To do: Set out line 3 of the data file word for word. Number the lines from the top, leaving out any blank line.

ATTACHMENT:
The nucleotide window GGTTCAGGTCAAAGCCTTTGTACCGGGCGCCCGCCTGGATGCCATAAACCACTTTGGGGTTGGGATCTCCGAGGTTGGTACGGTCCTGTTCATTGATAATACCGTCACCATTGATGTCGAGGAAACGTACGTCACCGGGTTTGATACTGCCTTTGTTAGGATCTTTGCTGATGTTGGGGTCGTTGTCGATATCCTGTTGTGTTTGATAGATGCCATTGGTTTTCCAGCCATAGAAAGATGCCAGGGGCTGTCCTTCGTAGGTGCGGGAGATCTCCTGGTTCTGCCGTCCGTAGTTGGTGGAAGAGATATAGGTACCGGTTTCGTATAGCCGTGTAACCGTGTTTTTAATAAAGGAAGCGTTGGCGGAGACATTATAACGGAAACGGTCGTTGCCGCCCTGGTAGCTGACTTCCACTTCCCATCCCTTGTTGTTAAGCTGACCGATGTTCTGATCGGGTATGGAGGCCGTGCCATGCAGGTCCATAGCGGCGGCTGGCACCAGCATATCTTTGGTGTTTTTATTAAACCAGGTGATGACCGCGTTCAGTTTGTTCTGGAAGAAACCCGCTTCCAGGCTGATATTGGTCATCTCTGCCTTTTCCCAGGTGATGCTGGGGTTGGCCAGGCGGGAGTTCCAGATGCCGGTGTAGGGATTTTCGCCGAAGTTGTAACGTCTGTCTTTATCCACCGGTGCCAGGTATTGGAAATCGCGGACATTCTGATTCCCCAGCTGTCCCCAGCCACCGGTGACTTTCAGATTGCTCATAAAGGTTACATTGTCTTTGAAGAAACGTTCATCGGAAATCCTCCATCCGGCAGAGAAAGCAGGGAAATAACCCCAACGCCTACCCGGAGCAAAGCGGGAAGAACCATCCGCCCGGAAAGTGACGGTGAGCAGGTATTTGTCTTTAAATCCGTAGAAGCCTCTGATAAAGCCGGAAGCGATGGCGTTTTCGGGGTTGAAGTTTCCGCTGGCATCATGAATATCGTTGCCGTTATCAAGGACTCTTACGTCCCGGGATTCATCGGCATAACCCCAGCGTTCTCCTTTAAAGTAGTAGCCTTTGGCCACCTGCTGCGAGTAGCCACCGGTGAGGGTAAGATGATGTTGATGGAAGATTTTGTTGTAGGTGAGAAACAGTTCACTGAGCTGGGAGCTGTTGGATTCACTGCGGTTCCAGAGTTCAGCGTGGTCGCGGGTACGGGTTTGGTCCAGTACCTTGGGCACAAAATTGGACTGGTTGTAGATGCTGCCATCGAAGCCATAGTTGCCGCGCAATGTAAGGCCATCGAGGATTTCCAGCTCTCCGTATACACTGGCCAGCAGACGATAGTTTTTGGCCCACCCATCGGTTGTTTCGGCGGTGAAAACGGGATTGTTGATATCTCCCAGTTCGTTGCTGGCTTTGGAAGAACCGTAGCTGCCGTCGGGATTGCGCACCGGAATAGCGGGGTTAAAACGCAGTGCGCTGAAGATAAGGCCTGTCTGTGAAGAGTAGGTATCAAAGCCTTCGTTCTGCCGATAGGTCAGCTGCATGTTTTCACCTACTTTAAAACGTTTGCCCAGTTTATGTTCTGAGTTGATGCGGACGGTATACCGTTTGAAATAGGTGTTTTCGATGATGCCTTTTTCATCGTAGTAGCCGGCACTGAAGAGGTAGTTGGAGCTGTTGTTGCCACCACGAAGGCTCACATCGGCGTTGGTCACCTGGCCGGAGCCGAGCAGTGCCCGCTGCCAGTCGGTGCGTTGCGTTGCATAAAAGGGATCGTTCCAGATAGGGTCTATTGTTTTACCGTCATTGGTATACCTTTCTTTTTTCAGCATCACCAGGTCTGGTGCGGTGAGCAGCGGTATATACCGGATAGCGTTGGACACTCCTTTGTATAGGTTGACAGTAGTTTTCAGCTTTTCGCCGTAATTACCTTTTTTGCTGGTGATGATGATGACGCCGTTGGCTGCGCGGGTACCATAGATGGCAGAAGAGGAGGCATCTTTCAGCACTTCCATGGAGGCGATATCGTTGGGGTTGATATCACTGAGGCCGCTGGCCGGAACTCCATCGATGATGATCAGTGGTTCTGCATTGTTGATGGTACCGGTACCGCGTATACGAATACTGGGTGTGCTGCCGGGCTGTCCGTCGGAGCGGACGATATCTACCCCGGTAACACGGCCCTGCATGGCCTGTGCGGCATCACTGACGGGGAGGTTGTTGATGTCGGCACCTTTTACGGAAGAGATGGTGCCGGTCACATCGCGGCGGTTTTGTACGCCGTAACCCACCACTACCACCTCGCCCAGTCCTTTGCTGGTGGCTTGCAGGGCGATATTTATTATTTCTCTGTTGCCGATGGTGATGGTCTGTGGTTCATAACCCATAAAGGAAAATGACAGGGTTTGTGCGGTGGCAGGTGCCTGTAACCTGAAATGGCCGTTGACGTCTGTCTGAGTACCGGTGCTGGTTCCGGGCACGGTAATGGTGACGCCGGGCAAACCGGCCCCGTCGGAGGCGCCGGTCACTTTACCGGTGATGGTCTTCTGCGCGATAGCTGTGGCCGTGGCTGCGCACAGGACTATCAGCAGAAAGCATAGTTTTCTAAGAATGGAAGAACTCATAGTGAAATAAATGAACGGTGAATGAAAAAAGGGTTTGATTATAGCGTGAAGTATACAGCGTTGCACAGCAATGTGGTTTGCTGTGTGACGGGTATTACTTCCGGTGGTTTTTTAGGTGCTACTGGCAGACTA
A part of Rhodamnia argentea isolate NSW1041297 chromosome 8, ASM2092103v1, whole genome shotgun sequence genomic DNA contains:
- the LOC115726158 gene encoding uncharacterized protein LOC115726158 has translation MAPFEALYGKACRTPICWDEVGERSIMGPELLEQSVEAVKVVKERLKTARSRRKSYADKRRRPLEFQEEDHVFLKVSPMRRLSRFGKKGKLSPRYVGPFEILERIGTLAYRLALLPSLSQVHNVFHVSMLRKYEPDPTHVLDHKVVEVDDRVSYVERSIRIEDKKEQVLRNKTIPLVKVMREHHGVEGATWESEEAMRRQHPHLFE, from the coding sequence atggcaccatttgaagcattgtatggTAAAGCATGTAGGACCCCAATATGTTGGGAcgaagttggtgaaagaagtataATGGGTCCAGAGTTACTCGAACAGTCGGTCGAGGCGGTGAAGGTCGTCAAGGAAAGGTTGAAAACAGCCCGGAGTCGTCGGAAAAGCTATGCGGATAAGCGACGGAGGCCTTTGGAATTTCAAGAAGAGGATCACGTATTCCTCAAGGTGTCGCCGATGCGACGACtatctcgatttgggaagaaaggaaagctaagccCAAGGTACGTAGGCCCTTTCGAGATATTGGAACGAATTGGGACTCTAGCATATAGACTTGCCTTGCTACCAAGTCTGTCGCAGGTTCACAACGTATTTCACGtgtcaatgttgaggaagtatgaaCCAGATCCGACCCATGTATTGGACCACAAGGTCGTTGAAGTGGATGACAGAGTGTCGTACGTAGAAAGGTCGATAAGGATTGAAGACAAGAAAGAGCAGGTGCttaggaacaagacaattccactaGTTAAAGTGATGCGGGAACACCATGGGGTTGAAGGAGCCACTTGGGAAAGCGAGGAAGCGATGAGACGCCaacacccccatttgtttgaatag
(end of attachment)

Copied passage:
- the LOC115726158 gene encoding uncharacterized protein LOC115726158 has translation MAPFEALYGKACRTPICWDEVGERSIMGPELLEQSVEAVKVVKERLKTARSRRKSYADKRRRPLEFQEEDHVFLKVSPMRRLSRFGKKGKLSPRYVGPFEILERIGTLAYRLALLPSLSQVHNVFHVSMLRKYEPDPTHVLDHKVVEVDDRVSYVERSIRIEDKKEQVLRNKTIPLVKVMREHHGVEGATWESEEAMRRQHPHLFE, from the coding sequence atggcaccatttgaagcattgtatggTAAAGCATGTAGGACCCCAATATGTTGGGAcgaagttggtgaaagaagtataATGGGTCCAGAGTTACTCGAACAGTCGGTCGAGGCGGTGAAGGTCGTCAAGGAAAGGTTGAAAACAGCCCGGAGTCGTCGGAAAAGCTATGCGGATAAGCGACGGAGGCCTTTGGAATTTCAAGAAGAGGATCACGTATTCCTCAAGGTGTCGCCGATGCGACGACtatctcgatttgggaagaaaggaaagctaagccCAAGGTACGTAGGCCCTTTCGAGATATTGGAACGAATTGGGACTCTAGCATATAGACTTGCCTTGCTACCAAGTCTGTCGCAGGTTCACAACGTATTTCACGtgtcaatgttgaggaagtatgaaCCAGATCCGACCCATGTATTGGACCACAAGGTCGTTGAAGTGGATGACAGAGTGTCGTACGTAGAAAGGTCGATAAGGATTGAAGACAAGAAAGAGCAGGTGCttaggaacaagacaattccactaGTTAAAGTGATGCGGGAACACCATGGGGTTGAAGGAGCCACTTGGGAAAGCGAGGAAGCGATGAGACGCCaacacccccatttgtttgaatag